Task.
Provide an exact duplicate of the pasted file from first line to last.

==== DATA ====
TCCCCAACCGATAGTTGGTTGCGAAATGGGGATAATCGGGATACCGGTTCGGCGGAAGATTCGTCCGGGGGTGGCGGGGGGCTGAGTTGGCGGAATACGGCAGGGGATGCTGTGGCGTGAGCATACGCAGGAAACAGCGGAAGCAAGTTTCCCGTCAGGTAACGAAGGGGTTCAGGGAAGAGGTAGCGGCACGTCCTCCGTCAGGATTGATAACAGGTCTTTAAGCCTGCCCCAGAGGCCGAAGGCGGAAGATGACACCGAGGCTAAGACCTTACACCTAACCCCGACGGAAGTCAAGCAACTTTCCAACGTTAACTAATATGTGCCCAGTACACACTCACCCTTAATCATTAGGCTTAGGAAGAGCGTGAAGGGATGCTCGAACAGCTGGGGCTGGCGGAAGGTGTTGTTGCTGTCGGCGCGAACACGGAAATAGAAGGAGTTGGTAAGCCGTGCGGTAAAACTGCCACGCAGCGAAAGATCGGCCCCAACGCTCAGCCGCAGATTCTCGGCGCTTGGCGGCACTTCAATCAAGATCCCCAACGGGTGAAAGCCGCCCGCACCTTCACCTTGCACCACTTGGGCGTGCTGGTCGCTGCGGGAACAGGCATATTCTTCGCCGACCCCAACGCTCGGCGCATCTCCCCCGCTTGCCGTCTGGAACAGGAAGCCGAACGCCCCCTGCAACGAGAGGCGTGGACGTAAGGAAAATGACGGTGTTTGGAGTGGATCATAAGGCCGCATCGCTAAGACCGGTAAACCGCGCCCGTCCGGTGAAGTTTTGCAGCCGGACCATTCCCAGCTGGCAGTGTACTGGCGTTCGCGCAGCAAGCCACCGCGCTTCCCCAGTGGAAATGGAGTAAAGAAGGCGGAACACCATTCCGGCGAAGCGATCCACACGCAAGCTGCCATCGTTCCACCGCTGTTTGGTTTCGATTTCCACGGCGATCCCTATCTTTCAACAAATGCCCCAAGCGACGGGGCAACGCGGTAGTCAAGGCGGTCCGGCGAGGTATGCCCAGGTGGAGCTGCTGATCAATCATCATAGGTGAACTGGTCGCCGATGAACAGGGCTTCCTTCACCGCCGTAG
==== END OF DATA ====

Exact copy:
TCCCCAACCGATAGTTGGTTGCGAAATGGGGATAATCGGGATACCGGTTCGGCGGAAGATTCGTCCGGGGGTGGCGGGGGGCTGAGTTGGCGGAATACGGCAGGGGATGCTGTGGCGTGAGCATACGCAGGAAACAGCGGAAGCAAGTTTCCCGTCAGGTAACGAAGGGGTTCAGGGAAGAGGTAGCGGCACGTCCTCCGTCAGGATTGATAACAGGTCTTTAAGCCTGCCCCAGAGGCCGAAGGCGGAAGATGACACCGAGGCTAAGACCTTACACCTAACCCCGACGGAAGTCAAGCAACTTTCCAACGTTAACTAATATGTGCCCAGTACACACTCACCCTTAATCATTAGGCTTAGGAAGAGCGTGAAGGGATGCTCGAACAGCTGGGGCTGGCGGAAGGTGTTGTTGCTGTCGGCGCGAACACGGAAATAGAAGGAGTTGGTAAGCCGTGCGGTAAAACTGCCACGCAGCGAAAGATCGGCCCCAACGCTCAGCCGCAGATTCTCGGCGCTTGGCGGCACTTCAATCAAGATCCCCAACGGGTGAAAGCCGCCCGCACCTTCACCTTGCACCACTTGGGCGTGCTGGTCGCTGCGGGAACAGGCATATTCTTCGCCGACCCCAACGCTCGGCGCATCTCCCCCGCTTGCCGTCTGGAACAGGAAGCCGAACGCCCCCTGCAACGAGAGGCGTGGACGTAAGGAAAATGACGGTGTTTGGAGTGGATCATAAGGCCGCATCGCTAAGACCGGTAAACCGCGCCCGTCCGGTGAAGTTTTGCAGCCGGACCATTCCCAGCTGGCAGTGTACTGGCGTTCGCGCAGCAAGCCACCGCGCTTCCCCAGTGGAAATGGAGTAAAGAAGGCGGAACACCATTCCGGCGAAGCGATCCACACGCAAGCTGCCATCGTTCCACCGCTGTTTGGTTTCGATTTCCACGGCGATCCCTATCTTTCAACAAATGCCCCAAGCGACGGGGCAACGCGGTAGTCAAGGCGGTCCGGCGAGGTATGCCCAGGTGGAGCTGCTGATCAATCATCATAGGTGAACTGGTCGCCGATGAACAGGGCTTCCTTCACCGCCGTAG